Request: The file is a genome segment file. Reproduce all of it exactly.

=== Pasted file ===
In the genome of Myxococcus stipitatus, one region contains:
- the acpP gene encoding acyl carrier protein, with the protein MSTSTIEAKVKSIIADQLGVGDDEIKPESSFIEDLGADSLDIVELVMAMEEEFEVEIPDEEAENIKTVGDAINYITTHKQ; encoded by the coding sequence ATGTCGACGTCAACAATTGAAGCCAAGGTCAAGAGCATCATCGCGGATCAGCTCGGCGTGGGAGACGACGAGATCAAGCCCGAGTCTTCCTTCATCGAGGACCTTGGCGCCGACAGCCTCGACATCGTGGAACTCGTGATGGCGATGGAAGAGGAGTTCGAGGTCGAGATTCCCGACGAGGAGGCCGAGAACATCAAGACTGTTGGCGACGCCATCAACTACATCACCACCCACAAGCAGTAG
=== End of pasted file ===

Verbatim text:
In the genome of Myxococcus stipitatus, one region contains:
- the acpP gene encoding acyl carrier protein, with the protein MSTSTIEAKVKSIIADQLGVGDDEIKPESSFIEDLGADSLDIVELVMAMEEEFEVEIPDEEAENIKTVGDAINYITTHKQ; encoded by the coding sequence ATGTCGACGTCAACAATTGAAGCCAAGGTCAAGAGCATCATCGCGGATCAGCTCGGCGTGGGAGACGACGAGATCAAGCCCGAGTCTTCCTTCATCGAGGACCTTGGCGCCGACAGCCTCGACATCGTGGAACTCGTGATGGCGATGGAAGAGGAGTTCGAGGTCGAGATTCCCGACGAGGAGGCCGAGAACATCAAGACTGTTGGCGACGCCATCAACTACATCACCACCCACAAGCAGTAG